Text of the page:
I started to read with a bipartisan mindset about “Xen and Theory of RHEL-evance” posted in the Citrix community blog by Simon Crosby. What appears to be a great title at first seems to be mostly FUD on why KVM is doomed for failure especially in the enterprise marketplace and Red Hat will drown with it. It did not have enough facts, just FUD most of the time. I would to counter his so called “facts” here as its been a long time anyway since I last updated my blog.
Firstly Simon recommends that if you wanna go virtual with a Linux / RHEL mindset, that you should go with Oracle Enterprise Linux (OEL) because …
It is a superior, enterprise class version of RHEL, and typically more up to date than it, and OEL is guaranteed to be compatible with RHEL.
What did Simon means by superior, enterprise class version of RHEL? Typically more up to date? and being binary compatible at the same time? last time I check OEL is based on RHEL and using mostly CentOS patches. Can CentOS or OEL exists without RHEL at the first place? seems full of bull to me. And Oracle with its new shiny Solaris added to the mix, how do you think its gonna effect its Linux offerings?
Next, he also recommends to use SLES if you are non-Larry group …
Alternatively, if you’re wary of giving Larry more control than he already has over your environment, Novell SUSE Linux offers a superb enterprise Linux platform boasting more than 3,000 certified applications, fully supported on Xen and XenServer, with complete support for SAP and (via Mono) many Microsoft .Net apps.
As the world is moving to KVM, so do smart companies such as Novell. Its already a tech preview in SLES 11 and expected to be supported by SLES 11 SP1. So thanks Simon for recommending people to KVM-world. BTW welcome to the club Novell, great to have you onboard.
Availability of the KVM platform by Red Hat also seems to be another major issue. Simon noted that there’s no freely downloadable product for Red Hat KVM offering. Although I quite agree that RHEV is not freely available (for a reason that I will come to later), KVM support in RHEL is available since version 5.4 and for that matter OEL (from my source Oracle Linux team Australia seems to confirm KVM is in OEL) and CentOS have it on their distro. As I said earlier above, both were built from the source of RHEL and had the same packages, kernel version etc minus the RH branding. So go ahead download CentOS and run it as a Hypervisor for your VMs. If you feel the urge to get support, you know who to call.
The reason why Red Hat Enterprise Virtualization or RHEV is not available as open source is due to the current management console runs on .NET which requires Windows Server and other Microsoft dependencies. This is due to code being developed by Qumranet, a start-up that now part of Red Hat Inc. Red Hat is now heavily migrating all the tools into a Java-based application before releasing its source code (or say my Red Hat source). It will hopefully will be launched during RHEV version 3 soon. And I believe Red Hat due to its past history, where all its software being released fully bits by bits to GPL such as dogtag, 389ds, Teiid and JBoss.org initiative. BTW did Citrix release their Xen management tools as GPL?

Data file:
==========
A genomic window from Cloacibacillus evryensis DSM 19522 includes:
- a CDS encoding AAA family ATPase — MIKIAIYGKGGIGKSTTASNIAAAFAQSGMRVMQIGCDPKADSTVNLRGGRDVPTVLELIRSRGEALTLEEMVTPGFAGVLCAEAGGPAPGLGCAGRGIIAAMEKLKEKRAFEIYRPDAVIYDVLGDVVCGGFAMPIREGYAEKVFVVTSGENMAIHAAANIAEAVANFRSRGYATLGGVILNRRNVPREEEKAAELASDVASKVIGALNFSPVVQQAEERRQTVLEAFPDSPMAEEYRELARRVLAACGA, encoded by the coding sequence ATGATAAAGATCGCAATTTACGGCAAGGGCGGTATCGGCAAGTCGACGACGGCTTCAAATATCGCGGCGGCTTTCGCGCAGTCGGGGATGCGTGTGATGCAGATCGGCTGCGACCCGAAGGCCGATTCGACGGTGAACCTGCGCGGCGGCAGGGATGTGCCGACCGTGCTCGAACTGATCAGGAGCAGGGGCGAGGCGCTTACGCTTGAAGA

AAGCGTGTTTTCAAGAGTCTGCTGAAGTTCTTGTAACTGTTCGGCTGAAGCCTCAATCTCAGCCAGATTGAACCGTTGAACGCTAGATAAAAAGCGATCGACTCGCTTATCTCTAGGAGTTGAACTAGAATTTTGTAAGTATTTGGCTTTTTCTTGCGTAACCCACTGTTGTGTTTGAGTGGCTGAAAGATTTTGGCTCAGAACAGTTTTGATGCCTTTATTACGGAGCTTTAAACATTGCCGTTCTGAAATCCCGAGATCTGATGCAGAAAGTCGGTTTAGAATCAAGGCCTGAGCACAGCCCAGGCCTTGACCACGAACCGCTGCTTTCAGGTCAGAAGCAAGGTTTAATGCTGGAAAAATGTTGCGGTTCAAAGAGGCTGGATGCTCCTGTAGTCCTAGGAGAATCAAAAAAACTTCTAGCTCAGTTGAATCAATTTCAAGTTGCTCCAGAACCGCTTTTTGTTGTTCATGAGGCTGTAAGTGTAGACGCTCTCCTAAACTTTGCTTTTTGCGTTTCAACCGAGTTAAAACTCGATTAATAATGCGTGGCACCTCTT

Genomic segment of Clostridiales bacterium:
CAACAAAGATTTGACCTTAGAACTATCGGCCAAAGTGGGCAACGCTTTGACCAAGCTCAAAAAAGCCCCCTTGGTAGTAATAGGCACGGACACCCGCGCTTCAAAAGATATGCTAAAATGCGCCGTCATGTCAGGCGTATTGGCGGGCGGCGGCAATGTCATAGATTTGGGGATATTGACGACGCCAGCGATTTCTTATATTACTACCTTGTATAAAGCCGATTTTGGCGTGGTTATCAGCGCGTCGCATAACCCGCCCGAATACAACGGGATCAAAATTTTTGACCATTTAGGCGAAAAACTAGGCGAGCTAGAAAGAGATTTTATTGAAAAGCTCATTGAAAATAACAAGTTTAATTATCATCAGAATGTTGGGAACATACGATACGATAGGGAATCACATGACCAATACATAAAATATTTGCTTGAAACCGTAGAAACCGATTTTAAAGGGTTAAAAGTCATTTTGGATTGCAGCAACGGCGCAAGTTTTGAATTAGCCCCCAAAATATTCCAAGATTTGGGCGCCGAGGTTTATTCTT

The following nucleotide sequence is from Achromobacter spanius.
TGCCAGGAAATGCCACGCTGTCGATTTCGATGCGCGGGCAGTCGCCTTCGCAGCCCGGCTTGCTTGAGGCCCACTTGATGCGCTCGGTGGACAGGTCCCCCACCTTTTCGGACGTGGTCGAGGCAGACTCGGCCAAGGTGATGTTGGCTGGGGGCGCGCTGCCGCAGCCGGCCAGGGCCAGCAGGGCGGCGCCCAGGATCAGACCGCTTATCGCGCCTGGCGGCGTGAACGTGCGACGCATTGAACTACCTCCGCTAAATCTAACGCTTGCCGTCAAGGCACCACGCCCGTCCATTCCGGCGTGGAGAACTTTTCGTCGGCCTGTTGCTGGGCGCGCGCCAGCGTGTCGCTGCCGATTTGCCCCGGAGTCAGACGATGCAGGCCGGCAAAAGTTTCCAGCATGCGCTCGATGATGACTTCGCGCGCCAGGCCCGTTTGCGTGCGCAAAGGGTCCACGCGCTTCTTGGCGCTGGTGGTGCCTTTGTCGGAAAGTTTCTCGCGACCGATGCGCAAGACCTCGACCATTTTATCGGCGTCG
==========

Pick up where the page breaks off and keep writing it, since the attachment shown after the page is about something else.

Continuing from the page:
Next up, history lesson.
Red Hat’s endeavors in virtualization started with profound endorsements of Xen, followed, when Novell SUSE Linux was the first vendor to ship Xen 3.0 in 2006 as a component of SLES 10, with an accusation that Novell was “irresponsible” and then by a completely unsubstantiated statement by Red Hat VP Alex Pinchev to ZDNet Australia, that “Xen is not stable yet, it’s not ready for the enterprise.”. Then, as RHEL 5 belatedly readied itself for delivery in late 2006, Red Hat proudly proclaimed that only it could deliver an enterprise class virtualization product based on Xen, together with a rich management infrastructure.
When Novell launched its Xen offering to the market with SLES 10, not long after that the Xen Community changes its default scheduler due to the rapid development of Xen at the time. Also Novell launched it offerings without any real management tools at that time (which later it includes in SP1).
Red Hat on the other hand launched with libvirt and virt-manager to protect its investment in the Virtualization marketplace. Libvirt is an API to hook to any virtualization technology underneath it OS so that if any new hot virtualization technology surfaced (which in this case KVM) it can then switch its current management tools (e.g. virsh and virt manager) to the new technology easily. More info on Libvirt here.
So IMHO Red Hat was “quite” right to say Xen is not ready when SLES 10 launch and put its money where its mouth is by developing libvirt and virt-manager which nearly all distro with any virtualization technologies bundles today.
Simon also seems to play down the relevance of KVM on his ending notes.
Essentially, Linus would have to agree to turn Linux into a great hypervisor, and historically he has maintained a balanced path that has not yielded to special interests.